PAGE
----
Photo of Trica Cusden

Yes, very nice, thank you, I had a lovely Easter break. Did a bit of destructive gardening, hacking at a monstrous plant which had taken over part of my tiny garden and also attempting to root out the Vinca which has colonised the entire back bed. And in between, I managed to binge-watch the whole of ‘Under the Banner of Heaven’ a riveting US crime drama set in a Mormon community in Utah, and follow a row on Twitter about woke scones at the National Trust. And the more I thought about both, the more I realised that they had something very important in common. 

 

Why? Because both stories are about revisiting the past in order to serve a particular agenda.

 

‘Under the Banner of Heaven’ follows the attempt of a family of five brothers to use historical precedent of the polygamy espoused by the founders of Mormonism to challenge their modern practice of monogamy. Unsurprisingly their wives have something to say about this and, somewhat inevitably, there are tragic consequences. 

 

The ‘woke scone’ row insists that a particular version of the past must be preserved no matter what. Put simply, the vegan scone being sold in National Trust cafes over Easter was being used as a proxy for a creeping modern revisionism of an old tradition because it substituted margarine for butter in the recipe. On Twitter, Celia Richardson, Director of Communications at the NT put up a spirited defence against the condemnatory articles which appeared in the Mail:

 

“Yesterday the Daily Mail claimed @nationaltrust has 'secretly' stopped using butter in its scones in a 'virtue-signalling betrayal' of heritage. It now transpires the very same Daily Mail glowingly published our scone recipe in 2018 MADE WITH MARGARINE!!!”

 

Clearly, this has absolutely nothing to do with scones! So what is really going on here? We may need a bit of background history for context. Founded in 1895 and given statutory powers and responsibilities by an Act of Parliament in 1907, the National Trust holds hundreds of sites of historic interest and natural beauty across the whole country ‘for the benefit of the nation.’  It is supported by more than five million members and tens of thousands of volunteers. In effect the National Trust at each of its properties is responsible for telling us the story of our past. However, to preserve and present sites of historic interest to the public is not as straightforward as it would first appear. Why? Because it must necessarily mean taking a view of the history concerned.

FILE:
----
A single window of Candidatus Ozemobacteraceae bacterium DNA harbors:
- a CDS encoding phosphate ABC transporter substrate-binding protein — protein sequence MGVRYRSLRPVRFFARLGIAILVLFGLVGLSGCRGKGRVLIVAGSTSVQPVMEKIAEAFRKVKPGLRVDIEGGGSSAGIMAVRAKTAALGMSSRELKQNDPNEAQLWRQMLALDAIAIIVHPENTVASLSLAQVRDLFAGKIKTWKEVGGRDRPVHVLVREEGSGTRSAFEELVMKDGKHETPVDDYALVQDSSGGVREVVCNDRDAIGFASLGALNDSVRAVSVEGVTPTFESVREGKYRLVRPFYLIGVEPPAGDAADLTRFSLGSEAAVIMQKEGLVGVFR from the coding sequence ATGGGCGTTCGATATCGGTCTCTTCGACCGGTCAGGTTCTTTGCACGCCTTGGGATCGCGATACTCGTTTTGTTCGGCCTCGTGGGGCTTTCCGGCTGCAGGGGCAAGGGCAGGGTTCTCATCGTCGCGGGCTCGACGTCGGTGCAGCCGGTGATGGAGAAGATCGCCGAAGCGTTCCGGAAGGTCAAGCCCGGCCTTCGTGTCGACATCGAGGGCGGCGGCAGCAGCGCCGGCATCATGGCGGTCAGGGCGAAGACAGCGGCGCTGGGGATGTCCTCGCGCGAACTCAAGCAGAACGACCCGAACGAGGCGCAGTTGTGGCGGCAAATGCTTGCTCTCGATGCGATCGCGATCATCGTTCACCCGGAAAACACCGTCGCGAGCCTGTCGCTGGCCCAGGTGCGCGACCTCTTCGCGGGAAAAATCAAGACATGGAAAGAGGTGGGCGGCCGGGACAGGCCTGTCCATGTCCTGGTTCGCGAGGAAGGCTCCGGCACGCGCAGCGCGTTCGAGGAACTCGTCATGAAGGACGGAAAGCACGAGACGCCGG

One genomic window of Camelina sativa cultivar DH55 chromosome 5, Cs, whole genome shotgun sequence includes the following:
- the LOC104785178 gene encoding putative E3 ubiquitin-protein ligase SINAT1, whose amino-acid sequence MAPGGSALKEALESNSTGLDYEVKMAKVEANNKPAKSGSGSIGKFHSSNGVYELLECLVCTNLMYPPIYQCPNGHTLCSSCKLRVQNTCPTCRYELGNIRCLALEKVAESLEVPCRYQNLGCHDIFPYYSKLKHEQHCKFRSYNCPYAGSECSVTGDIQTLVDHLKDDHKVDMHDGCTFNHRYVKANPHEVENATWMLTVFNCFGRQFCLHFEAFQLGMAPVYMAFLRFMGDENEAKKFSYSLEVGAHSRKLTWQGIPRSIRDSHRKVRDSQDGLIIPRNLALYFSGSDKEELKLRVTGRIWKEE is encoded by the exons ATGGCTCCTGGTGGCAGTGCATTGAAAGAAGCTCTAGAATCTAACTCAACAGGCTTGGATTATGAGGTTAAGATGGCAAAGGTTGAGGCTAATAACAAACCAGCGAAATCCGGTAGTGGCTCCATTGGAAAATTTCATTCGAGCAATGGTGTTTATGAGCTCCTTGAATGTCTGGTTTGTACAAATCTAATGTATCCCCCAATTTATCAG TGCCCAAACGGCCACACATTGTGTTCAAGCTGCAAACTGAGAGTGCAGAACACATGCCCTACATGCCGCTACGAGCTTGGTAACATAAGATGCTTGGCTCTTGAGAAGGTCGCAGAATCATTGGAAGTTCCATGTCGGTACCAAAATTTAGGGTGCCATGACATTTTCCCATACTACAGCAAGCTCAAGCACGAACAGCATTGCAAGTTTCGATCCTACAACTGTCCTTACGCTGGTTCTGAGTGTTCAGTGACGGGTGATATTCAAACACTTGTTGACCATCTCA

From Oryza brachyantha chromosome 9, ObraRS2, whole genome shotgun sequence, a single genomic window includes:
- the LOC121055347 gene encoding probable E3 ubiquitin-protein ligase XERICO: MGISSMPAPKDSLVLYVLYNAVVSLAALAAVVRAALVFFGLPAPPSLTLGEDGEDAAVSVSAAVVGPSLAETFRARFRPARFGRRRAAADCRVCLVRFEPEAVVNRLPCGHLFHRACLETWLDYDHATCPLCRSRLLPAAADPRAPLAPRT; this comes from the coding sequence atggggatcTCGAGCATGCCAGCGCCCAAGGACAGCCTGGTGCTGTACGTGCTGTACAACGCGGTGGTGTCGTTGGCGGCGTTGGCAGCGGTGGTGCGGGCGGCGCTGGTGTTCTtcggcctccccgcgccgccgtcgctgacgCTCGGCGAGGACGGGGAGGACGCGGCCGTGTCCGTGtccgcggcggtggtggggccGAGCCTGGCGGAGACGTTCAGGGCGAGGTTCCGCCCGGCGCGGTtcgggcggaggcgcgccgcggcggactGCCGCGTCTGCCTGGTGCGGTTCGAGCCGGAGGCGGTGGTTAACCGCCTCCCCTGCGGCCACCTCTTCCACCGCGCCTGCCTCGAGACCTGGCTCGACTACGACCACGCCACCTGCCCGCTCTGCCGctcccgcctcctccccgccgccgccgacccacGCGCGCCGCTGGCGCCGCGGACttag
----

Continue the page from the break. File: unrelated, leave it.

I have always loved the study of history. I chose to do so at both an advanced level at school and in a degree that I read for in the 1980s. Churchill apparently said that “history is written by the victors” and I was firmly educated at school in the post-war world of the 1950s and 60s in a tradition that saw Britain cast in a positive light throughout most of history. I grew up with the idea that we are a powerful, strong and vigorous nation which has spread its worthy values and high standards of ethics and probity to very many parts of the globe.  It was a history full of great men and great courage which implied that all of it should fill us with enormous pride in who we are as a people and as a nation. 

 

My first realisation that other nations may view a certain period of history somewhat differently from our British view came at the age of 16 when I first visited Paris and wondered why we have a Waterloo station whilst Paris has a Gare d’Austerlitz. Clearly the French had a very different way of remembering their Emperor Napoleon from the way we did! This taught me that history is complicated because of competing narratives for the same events. It also taught me that there is no such thing as 20:20 vision as a lens through which to view the past. 

 

If the National Trust is tasked to tell our history, then it begs the question how it should do so when our world of the twenty-first century is so very different from the eighteenth and nineteenth centuries when most of their historic houses were built. And, clearly for our modern sensibilities, the two most contentious areas of our history concern imperial conquest and Atlantic slavery. Do you remember the brouhaha that ensued when the statue of Sir Edward Colston was unceremoniously toppled from its plinth and tipped into the harbour in Bristol? What on earth was going on?